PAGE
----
Below is just such a screenshot I took from a program called IP Netmonitor. It's a very useful utility for a variety of tasks; one of the things it can do is monitor the amount of data going in and out of your computer. That's what this graph is showing. When you run it, it'll update every second, and the graph scrolls to the left as new data comes in. It's really cool to watch how file downloads usually come in spurts (at least on my network). This was taken from my desktop computer at work, which is a PowerMac 5400. It is connected via 10 BaseT Ethernet to a LAN which is in turn connected to a WAN with 1.54 Mbps frame relay. The server I'm downloading from in this case is on the other side of that frame relay link. Considering that the maximum possible bandwidth of a T-1 speed line equates to about 192 KB/second, my average of 118 KB/second (more than 16 times the speed of the fastest modem) is roughly 61% of the link's capacity. This is especially fun considering that Internet data going both to and from my entire district also pass over this line :-).
Which brings me to one last final point: the speed at which you connect to your Internet Service Provider is not always the speed you will realize when downloading files. This is true because you'll only realize (at best) the speed of the *slowest link* between you and the computer that holds the file you're downloading (regardless of what kind of file or server is in question). For example, let's say I have a cable modem that technically maxes out at 10 megabits per second (the top speed of the ethernet card in your computer where you plug the cable modem in). I have heard people say that the cable infrastructure is capable of supporting those speeds internally (but I'm not sure if I believe it). However, that broadband cable network in your town has to be connected to the Internet, and most of the time your average ISP doesn't go above maybe a T-3 or two as their Internet connection. So, even though the ISP to Internet connection may be faster than 10 Mbit/s, you won't get anywhere NEAR that fast when downloading. In this case, you obviously are not a slow link; but what about the server that holds the file you're downloading? If that server is attached to the net via a T-1, then you'll be limited to that speed (1.54 Mbps). If I had a regular old modem, however, I could rest assured that I would be the slowest link between myself and the target file (unless you're trying to hit a website that's being served at someone's house over their modem, which is not recommended if you want to retain your youth - most Internet servers are connected to the Internet with high-speed lines). Since connections within the Internet are always really quite a bit faster than any modem, you can usually pretty much max out your analog modem any old time of the day by downloading from any old site.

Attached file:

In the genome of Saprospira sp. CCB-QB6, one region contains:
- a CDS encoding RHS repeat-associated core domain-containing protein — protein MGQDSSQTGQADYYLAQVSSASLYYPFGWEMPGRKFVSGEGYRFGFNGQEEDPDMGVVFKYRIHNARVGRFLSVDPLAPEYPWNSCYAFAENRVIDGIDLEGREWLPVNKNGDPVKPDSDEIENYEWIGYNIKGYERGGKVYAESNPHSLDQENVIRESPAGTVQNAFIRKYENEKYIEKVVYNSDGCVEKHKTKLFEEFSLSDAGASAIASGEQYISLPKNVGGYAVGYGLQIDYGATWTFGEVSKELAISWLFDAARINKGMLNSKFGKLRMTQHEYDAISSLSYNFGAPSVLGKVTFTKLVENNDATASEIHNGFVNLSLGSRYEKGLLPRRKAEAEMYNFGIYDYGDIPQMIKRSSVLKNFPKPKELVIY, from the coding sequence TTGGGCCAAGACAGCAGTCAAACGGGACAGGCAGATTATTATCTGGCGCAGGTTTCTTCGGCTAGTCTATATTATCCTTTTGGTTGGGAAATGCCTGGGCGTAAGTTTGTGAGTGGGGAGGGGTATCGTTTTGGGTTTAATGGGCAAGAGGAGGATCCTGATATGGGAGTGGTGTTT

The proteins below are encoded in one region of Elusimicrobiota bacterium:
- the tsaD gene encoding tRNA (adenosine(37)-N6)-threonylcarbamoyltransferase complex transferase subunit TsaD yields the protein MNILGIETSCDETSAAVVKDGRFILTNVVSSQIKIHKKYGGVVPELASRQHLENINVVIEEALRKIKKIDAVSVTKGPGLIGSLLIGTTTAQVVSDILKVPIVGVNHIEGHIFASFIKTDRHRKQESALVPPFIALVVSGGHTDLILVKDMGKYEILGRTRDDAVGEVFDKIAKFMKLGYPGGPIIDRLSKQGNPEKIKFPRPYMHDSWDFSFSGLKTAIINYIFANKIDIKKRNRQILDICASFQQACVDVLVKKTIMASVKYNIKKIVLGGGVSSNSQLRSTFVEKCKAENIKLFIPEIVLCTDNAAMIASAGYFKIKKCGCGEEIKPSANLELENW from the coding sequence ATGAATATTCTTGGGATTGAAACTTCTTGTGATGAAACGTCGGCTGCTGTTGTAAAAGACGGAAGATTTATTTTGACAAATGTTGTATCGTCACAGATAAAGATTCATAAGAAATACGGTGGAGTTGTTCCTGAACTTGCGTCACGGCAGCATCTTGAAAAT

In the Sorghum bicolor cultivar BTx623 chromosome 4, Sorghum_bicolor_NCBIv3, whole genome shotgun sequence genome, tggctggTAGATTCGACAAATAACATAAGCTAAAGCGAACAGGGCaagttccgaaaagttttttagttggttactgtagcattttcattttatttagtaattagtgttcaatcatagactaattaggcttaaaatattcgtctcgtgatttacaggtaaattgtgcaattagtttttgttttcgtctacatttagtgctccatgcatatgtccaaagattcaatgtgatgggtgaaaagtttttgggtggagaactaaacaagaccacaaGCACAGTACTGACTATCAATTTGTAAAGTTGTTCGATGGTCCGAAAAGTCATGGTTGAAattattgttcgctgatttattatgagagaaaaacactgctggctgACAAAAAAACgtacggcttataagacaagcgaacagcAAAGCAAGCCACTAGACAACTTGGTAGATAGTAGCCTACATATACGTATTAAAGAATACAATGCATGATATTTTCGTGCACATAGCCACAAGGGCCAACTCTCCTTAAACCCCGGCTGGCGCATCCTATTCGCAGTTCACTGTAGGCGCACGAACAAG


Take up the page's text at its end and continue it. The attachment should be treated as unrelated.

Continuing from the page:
I lied. I have one more final point. You also won't always realize the full speed of your connection (whether it be a 28.8 modem, T-1 or cable) for the same reason that you can't drive 80 mph through downtown. Sure, your car might be able to go that fast (or if you're me, almost that fast), but there's one small problem: traffic. When other people get online (and they always are), they are competing for bandwidth with other Internet users. So, for example, if I have a T-1 and I'm hitting a website that's served off a T-1, I won't realize full T-1 speeds because maybe there are ten other people hitting that same site at the same time. If that's the case, the Gods of the Ether divvy up the available bandwidth as they see fit :-). Actually, it's sorta based on the connection speeds of the people who are requesting the bandwidth in the first place; obviously Joe F. Schmoe on his phunky 14.4 modem will get less bandwidth than me on my T-1 if we both hit the same server at the same time. It also seems to be related to what kind of protocol you're using; for example, if you're doing real-time type stuff like watching some QuickTime TV, that's a situation in which you need a constant stream of data flowing in your direction, otherwise you get an unwanted simulation of musical chairs as your data stream gets broken up to make way for other people's traffic. Ideally, the Internet is smart enough to know that the media you're consuming is real-time, and therefore will give your data stream preference over somebody hitting a web page, which is not as time-sensitive as what you're doing. They'll still get the web page, but a little slower than if you weren't listening to All Things Considered, or some other fine NPR program.